8 top tips for healthier drinking and happier relationships

Healthier drinking usually makes for happier relationships with others and can improve your overall health and wellbeing.

Here are some top tips:

1. Talk it over

If something is playing on your mind, it's good advice to talk things through when both of you are sober - don't wait until one or both of you has started drinking.

2. Pay attention to your feelings and behaviour

Recognise the situations in which you tend to drink more than you would like and how that impacts on your mood and that of those around you. And make a plan for how you would deal with it differently next time for a better outcome.

3. Keep track of your drinking

Recording what you drink for a few weeks will help you understand your drinking pattern so that you can decide if you want to make a change. Use a free app like Try Dry to keep track of your drinking and set goals to help you cut down.

4. Find ways to support each other to cut down

The UK's Chief Medical Officers recommend not drinking more than 14 units a week; that's about six pints of lager or a bottle and a half of wine. Finding ways to support each other to cut down can help you reset your relationship with alcohol and make it less of a feature in your relationships.

5. Take a break from drinking together

Taking a few days off alcohol every week or taking an extended break like having a Dry January can be a great way to cut down and give your body a rest. Taking time off together means you are more likely to stick to your alcohol-free break, and will create opportunities for you to enjoy each other's company with a clear head.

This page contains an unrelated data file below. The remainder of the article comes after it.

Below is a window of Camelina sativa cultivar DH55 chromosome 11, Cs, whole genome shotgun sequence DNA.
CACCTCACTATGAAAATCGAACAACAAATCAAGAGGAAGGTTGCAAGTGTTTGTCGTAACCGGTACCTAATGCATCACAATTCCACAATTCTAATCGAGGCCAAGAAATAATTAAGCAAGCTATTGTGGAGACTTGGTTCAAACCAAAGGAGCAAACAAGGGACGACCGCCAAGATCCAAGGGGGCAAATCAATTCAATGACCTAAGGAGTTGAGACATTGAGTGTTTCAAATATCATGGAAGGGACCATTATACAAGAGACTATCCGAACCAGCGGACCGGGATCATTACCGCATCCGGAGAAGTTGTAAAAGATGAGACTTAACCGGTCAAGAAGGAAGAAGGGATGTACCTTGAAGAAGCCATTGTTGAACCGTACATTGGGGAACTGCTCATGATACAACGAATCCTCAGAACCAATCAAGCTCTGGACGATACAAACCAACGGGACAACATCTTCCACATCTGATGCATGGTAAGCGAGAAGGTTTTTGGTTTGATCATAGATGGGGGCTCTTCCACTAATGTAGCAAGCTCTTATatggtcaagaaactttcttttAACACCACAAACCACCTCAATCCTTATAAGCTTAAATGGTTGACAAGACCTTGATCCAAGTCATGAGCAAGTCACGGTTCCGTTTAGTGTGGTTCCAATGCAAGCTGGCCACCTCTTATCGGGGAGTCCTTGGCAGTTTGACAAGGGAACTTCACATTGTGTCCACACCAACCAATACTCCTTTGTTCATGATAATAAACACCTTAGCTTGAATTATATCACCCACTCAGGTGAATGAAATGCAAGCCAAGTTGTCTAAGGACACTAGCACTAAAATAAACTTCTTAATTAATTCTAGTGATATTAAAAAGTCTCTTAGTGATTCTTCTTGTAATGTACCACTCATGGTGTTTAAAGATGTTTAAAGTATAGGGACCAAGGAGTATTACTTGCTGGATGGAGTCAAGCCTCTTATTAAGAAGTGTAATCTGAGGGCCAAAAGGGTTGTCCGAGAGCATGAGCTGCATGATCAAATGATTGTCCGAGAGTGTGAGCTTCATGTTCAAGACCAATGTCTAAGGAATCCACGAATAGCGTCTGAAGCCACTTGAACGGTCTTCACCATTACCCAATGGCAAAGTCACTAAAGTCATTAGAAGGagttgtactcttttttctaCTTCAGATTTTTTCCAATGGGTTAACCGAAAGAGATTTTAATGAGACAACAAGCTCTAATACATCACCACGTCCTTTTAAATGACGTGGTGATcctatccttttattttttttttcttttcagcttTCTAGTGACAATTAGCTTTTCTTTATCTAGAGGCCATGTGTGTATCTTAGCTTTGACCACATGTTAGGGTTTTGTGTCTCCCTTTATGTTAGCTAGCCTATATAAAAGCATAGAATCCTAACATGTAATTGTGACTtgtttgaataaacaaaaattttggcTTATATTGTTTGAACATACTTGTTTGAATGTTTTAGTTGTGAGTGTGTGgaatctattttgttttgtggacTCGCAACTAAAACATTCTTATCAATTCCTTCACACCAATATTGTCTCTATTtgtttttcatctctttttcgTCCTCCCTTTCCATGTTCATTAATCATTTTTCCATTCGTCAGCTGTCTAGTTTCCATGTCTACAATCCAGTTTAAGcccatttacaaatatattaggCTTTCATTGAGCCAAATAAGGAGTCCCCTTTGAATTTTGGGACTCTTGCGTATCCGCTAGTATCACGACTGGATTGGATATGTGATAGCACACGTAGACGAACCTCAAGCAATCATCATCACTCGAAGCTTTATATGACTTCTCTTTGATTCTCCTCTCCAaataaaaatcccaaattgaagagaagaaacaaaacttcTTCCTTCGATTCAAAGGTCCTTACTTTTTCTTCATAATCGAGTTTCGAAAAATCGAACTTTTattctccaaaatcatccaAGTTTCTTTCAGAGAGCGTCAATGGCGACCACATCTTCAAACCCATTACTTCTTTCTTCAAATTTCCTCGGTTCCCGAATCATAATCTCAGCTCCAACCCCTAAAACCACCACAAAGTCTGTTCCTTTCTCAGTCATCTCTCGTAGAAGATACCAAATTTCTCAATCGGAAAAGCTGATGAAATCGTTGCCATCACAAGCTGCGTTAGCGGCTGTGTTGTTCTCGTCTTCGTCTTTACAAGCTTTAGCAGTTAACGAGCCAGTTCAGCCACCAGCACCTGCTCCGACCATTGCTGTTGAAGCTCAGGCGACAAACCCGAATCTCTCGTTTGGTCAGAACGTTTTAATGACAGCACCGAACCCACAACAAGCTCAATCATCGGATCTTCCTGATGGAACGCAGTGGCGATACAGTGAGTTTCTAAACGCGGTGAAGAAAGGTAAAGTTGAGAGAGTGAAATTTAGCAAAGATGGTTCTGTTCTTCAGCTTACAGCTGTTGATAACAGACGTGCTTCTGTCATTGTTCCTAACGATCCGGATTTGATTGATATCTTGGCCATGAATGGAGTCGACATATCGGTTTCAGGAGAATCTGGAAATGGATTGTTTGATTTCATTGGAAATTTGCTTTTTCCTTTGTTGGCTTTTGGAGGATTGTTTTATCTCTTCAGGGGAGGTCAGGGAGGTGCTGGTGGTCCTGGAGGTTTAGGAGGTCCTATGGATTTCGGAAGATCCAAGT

6. Find alcohol-free ways to have fun

From walking to rock climbing, mocktail-making to star-baking, watching a movie to having a boogie, there are so many ways to have fun together which don't have to involve alcohol. Designate a night every week to spend some quality time with someone you love and see how much fun you can have without alcohol.

7. Ask for help

Ask for help if you feel you need it, or if you're worried about someone else's drinking. Lots of us struggle with alcohol at some point in our lives and need support to make a change. Talk to your GP or your local alcohol service, or visit the Alcohol Change UK website to find out more about getting support.

8. Get relationship support

If your drinking is negatively affecting you or your relationships, get support from Relate. You can access counselling on your own or as a couple.

An important note on domestic abuse

This information sheet does not cover domestic abuse. If you are affected in any way by domestic abuse, please seek help. If you are in immediate danger, dial 999. Refuge also provides the 24-hour National Domestic Abuse Helpline on 0808 2000 247. There are many other specialist organisations that can help you. Read our factsheet on Alcohol and domestic abuse to find out more.

Warning on alcohol withdrawal

People who are clinically alcohol dependent can die if they suddenly, completely stop drinking. If you experience fits, shaking hands, sweating, seeing things that are not real, depression, anxiety, or difficulty sleeping after a period of drinking and while sobering up, then you may be clinically alcohol dependent and should NOT suddenly, completely stop drinking. But you can still take control of your drinking. Talk to a GP or your local community alcohol service who will be able to get help for you to reduce your drinking safely. Find out more here.

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